By: Yixin Bao
Graffiti is a type of visual communication that is written or painted on a kind of surface. This usually happens without permission from the surface’s property owner, with the resulting work often in public view. Some understand graffiti as antisocial behavior which is used to gain public attention, especially when graffiti is created by a member of a street gang. Others, however, treat graffiti as a type of expression and an art form.
Starting in the 1960s, graffiti became a popular form of art in the United States. In New York, young people started to use spray paint to leave their signatures on public spaces, mostly on city walls and subway cars. For example, artists like TAKI 183, became famous for his frequent illegal tagging and was eventually known to be one of the “forefathers” of graffiti. While TAKI 183, whose real name is Demetrius, never considered himself an artist, he left his name and street number on hundreds of surfaces in New York City, making him a part of the history of American graffiti. Demetrius said: “I think a lot of what the graffiti movement spawned, early on, was just vandalism and defacement. But later on, real artists started doing it, and it did become a true art form.” As the art form grew, graffiti became more than lettering. Accompanying the text, abstract and complex compositions were incorporated, with additional color and lines. Such change also brought commercial success for these artists.
Some graffiti artworks might be qualified to be protected as a visual work under copyright law. Copyright is a form of intellectual property that protects original works of authorship. The work must be original and fixed in a tangible medium of expression. The fundamental exclusive rights that a copyright owner has are the right to reproduce, the right to prepare derivative works, the right to distribute, and the right to public display/performance. Similar to other art forms, if a graffiti work complies with these requirements, it can be protected under copyright. For example, Keith Haring’s famous street art in the New York City subway, using white chalk to draw dancing people on the black advertising panels, is protected under copyright law, because they are original and fixed on subway panels. However, not all graffiti qualifies for copyright protection. Some graffiti is too simple to be considered as artwork to be protected. These include for example, short phrases and words.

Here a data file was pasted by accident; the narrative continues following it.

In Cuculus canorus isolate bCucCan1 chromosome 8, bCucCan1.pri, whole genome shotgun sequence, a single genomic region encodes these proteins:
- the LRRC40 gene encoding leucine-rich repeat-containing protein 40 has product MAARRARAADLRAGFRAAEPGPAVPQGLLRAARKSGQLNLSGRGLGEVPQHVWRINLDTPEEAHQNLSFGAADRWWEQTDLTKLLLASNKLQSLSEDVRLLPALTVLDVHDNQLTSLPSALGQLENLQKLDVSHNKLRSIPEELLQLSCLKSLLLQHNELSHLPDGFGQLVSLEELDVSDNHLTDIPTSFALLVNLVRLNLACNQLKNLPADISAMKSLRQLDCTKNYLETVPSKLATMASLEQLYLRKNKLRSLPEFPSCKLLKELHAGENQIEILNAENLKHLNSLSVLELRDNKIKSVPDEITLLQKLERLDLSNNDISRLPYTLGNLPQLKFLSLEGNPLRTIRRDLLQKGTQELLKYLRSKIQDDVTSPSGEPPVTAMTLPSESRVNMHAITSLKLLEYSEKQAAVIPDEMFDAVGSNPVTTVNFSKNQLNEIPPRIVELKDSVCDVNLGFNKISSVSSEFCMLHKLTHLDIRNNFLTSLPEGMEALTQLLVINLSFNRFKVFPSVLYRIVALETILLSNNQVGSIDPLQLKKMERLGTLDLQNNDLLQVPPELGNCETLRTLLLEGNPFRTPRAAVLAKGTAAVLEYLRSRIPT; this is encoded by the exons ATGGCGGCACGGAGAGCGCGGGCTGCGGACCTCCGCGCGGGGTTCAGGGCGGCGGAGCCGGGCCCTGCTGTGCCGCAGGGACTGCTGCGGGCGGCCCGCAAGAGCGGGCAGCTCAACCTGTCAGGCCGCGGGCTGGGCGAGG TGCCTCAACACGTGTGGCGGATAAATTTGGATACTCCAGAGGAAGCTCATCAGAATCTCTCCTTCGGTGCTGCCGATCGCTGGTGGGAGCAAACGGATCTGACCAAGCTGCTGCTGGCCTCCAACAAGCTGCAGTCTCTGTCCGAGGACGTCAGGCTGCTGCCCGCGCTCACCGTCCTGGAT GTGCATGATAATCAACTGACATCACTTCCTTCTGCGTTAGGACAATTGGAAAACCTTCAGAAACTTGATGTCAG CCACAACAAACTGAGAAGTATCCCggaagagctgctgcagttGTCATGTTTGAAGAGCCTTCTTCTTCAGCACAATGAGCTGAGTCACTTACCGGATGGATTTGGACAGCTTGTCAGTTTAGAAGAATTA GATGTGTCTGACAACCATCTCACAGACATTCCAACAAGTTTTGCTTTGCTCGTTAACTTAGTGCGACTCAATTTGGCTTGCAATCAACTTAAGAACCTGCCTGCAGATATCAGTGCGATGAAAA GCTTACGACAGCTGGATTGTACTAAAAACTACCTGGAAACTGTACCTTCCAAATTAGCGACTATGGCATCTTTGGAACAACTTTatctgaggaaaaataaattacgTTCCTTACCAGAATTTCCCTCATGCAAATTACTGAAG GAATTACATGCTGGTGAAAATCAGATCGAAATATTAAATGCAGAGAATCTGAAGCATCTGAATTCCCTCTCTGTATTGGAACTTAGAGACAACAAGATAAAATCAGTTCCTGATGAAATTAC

Locally, graffiti is generally illegal if it is created without permission from the surface’s owner. According to Washington state law, graffiti is a gross misdemeanor. Under RCW 9A.48.090, a person is guilty of malicious mischief in the third degree if he or she writes, paints, or draws a mark of any type on any public or private building unless he or she has gained the permission of the owner of the property.
Controversies surrounding graffiti art have persisted. In Washington state, graffiti is everywhere on bridges, walls, and traffic signs. From 2015 to 2017, state transportation officials spent more than $600,000 to remove graffiti and this number raised to $1.4 million between 2019 and 2021. However, when the city officials quietly painted over a tunnel full of graffiti in Washington Heights, some residents accused them of “whitewashing” the culture and the history of the neighborhood. The comments show how the community has different stances on the issue of graffiti. In 2021, individuals brought a lawsuit challenging Seattle’s graffiti ordinance. Four people were arrested and jailed for writing easy-to-clean political messages on temporary barricades. They filed a complaint alleging that “SPD only select[s] to enforce the ordinance when views are expressed that do not align with their own.” None of the four, however, were ever prosecuted for the graffiti.
Graffiti is a form of artistic expression and brings positive outcomes to the community. At the same time, graffiti without consent is also illegal and considered to be vandalism. Prior to creating their artwork, graffiti artists should seek the property owner’s consent, as a standard practice. Additionally, if the work meets the qualifications, including originality and fixation requirements, it should be safeguarded under copyright law as a form of artistic expression. Given the ambiguity between graffiti and artistic expression, graffiti artists should always exercise caution and be mindful of the context and legality of their artistic endeavors in public spaces.